Holograms put crimp on counterfeiters

Parkton firm promotes and sells layered technology to help companies protect their brands

March 08, 2004|By Nancy Jones-Bonbrest | Nancy Jones-Bonbrest,Special to Baltimoresun.com

What do a "Finding Nemo" DVD, a LeBron James basketball jersey, a package of Viagra and a ticket to this summer's Olympic Games in Athens all have in common?

They all contain holograms produced by OpSec Brand Protection, a Parkton-based provider of security and authentication technologies worldwide. The firm's products are used in efforts to stump counterfeiters and prevent package-tampering.

But don't let that tiny piece of intricately designed foil on a "Lord of the Rings" video game box fool you. It's not what you might think.

"It may look like just a hologram, but it's actually layers and layers of technology," said Richard M. Salomone, president of the U.S. operations of Applied Optical Technologies PLC of Britain, which includes OpSec.

And it is this technology that has brought OpSec some of the world's largest clients, including Microsoft Corp., Athens Olympics 2004, General Motors Corp., Pfizer Inc., Warner Brothers, Epson Corp. and Walt Disney Co.

In fact, OpSec recently signed a four-year contract extension to provide brand-protection technology to the National Basketball Association and its subsidiary organizations, the Womens National Basketball Association and the National Basketball Development League.

Terms of the deal were not disclosed, but NBA officials estimate that merchandise sales will exceed $3 billion for the 2003-2004 season. OpSec has worked with the NBA since 1999 and has similar contracts with Major League Baseball, the National Football League and the National Hockey League.

"The protection of our intellectual-property rights are of critical importance to us -- and it is something we treat with the highest priority," said Sal LaRocca, a NBA senior vice president. "OpSec's role in that is critical to the extent that it demonstrates to the consumer -- in a very straightforward, quick way -- that a product that bares the OpSec tag is officially licensed by the NBA."

High-tech, in a pastoral setting

With such a heady client list, one might expect to find OpSec in opulent headquarters in a prominent location. But the company and its 55 employees are tucked away among the cows and plows of northern Baltimore County. A small sign along Old York Road is the only hint of the company's location.

OpSec's factory is a full-service shop, housing all of the company's operations -- from technology to manufacturing to printing.

"We produce out of this facility, for brand protection, over one billion labels per year," Salomone said. Applied Optical's overall revenues totaled $51.4 million for fiscal 2003. OpSec constituted about 32 percent of that business.

The British parent also employs 50 at Advantage I.D. Technologies Inc. in Lancaster, Pa. The firm provides security technology to the federal government and other clients. Overall, Applied Optical has 300 employees worldwide.

"This group has been together for 10 years," said Salomone, who came to Applied Optical Technologies in 2000 after 21 years at the St. Paul-based 3M Co. "It's the people on a daily basis dealing with 1,000 licensees all around the globe and understanding the business. It's a significant strength."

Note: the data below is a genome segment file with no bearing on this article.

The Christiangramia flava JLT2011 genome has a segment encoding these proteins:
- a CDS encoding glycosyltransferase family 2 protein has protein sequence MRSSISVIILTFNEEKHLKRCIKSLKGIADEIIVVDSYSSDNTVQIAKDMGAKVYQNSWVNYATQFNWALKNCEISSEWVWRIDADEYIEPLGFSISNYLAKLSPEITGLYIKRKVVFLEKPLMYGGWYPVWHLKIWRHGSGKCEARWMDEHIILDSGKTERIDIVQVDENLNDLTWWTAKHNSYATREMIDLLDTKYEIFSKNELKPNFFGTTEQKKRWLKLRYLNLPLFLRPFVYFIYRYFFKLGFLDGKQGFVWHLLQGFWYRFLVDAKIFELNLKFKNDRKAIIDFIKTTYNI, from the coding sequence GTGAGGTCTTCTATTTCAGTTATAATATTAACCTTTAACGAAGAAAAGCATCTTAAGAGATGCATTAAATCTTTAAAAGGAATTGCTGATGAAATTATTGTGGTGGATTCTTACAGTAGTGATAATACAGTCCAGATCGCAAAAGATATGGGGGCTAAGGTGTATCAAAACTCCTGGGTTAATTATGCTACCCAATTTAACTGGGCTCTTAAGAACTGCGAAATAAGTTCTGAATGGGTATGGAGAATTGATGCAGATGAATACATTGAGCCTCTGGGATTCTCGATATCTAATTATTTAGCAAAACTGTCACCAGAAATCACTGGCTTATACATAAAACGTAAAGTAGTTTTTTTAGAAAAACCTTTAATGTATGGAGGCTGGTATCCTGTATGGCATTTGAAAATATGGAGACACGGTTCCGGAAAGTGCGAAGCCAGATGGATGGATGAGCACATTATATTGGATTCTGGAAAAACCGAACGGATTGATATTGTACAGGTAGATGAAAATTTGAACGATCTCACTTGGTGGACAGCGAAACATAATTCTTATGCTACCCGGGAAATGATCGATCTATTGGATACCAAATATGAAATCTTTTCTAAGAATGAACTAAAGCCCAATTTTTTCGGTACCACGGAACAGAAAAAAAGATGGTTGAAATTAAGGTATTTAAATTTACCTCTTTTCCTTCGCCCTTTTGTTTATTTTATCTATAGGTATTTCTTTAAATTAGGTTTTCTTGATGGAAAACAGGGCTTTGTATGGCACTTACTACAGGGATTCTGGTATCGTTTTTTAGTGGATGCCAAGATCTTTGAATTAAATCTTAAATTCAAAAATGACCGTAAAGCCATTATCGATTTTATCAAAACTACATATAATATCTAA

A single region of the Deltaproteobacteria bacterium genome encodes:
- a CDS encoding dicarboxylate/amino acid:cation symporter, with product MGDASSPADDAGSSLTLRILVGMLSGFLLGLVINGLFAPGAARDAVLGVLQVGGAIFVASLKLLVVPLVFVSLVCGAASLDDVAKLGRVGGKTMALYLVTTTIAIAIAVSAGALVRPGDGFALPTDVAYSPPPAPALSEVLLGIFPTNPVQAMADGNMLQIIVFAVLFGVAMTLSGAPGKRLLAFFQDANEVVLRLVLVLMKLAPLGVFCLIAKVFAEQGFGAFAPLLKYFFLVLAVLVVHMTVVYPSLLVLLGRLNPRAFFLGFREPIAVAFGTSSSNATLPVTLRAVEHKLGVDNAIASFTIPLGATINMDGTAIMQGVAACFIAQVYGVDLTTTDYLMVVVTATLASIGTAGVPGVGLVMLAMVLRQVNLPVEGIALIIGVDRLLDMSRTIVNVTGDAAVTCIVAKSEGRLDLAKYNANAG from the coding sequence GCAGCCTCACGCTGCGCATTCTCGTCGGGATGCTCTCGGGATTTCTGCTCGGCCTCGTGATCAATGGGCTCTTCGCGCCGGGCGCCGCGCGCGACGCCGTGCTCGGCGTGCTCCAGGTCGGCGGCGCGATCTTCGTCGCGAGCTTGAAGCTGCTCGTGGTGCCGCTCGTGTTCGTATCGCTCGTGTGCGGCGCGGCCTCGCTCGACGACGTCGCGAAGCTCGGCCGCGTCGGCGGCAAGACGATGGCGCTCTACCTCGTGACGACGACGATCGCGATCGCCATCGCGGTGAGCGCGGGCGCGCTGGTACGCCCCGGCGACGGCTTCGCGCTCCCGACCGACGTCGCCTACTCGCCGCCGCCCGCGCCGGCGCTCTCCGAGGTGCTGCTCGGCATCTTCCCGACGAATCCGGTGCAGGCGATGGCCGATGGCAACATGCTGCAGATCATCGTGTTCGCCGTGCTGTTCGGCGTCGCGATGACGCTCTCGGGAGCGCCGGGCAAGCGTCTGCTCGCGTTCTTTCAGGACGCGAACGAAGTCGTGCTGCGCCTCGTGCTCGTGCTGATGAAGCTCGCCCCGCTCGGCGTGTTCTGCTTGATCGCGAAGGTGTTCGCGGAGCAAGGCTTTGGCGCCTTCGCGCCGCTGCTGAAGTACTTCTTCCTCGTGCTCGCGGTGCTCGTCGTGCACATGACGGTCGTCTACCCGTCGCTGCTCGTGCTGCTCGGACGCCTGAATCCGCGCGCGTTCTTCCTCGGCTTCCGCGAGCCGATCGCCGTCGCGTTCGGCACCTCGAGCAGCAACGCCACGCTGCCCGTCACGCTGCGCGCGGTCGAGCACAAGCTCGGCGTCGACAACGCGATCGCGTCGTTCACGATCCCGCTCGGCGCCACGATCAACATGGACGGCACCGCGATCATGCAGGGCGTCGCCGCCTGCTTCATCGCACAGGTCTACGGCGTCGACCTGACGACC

Holograms are just one form of the many OVD -- optically variable device -- technologies used by OpSec. The OVD combines visually appealing and easily recognizable art with any number of security features. These devices may include threads and tags for protecting branded products, as well as for authenticating machine parts and for pharmaceutical packaging.

In addition, the company's laminates and security foils are used to stem the counterfeiting of currencies, documents, checks, identity documents and cards.

Anti-piracy efforts expand

OpSec's brand-protection business has been busy over the past two years, Salomone said, especially as more industries expand globally. And with increased computer technology aiding the sophistication of counterfeiters, the piracy of licensed products has increased steadily.

In 2001, 7 percent of world trade was in counterfeit goods, according to the Paris-based International Chamber of Commerce. The International AntiCounterfeiting Coalition in Washington estimated the value of counterfeiting at a half-trillion dollars.

"If you are successful in any product line, the odds are it will attract counterfeiters," said Timothy Trainer, the coalition's president. "While people may see purses and sunglasses on the street, there are many products -- such as batteries, cigarettes, auto parts -- that are also counterfeited.

"Legitimate companies that go and develop these products have to find ways that allow them to quickly identify their legitimate products from counterfeits," Trainer added. "For that reason, the companies are out seeking new security technologies to put on their products. This itself has become a competitive industry."

Outsmarting 'bad guys'

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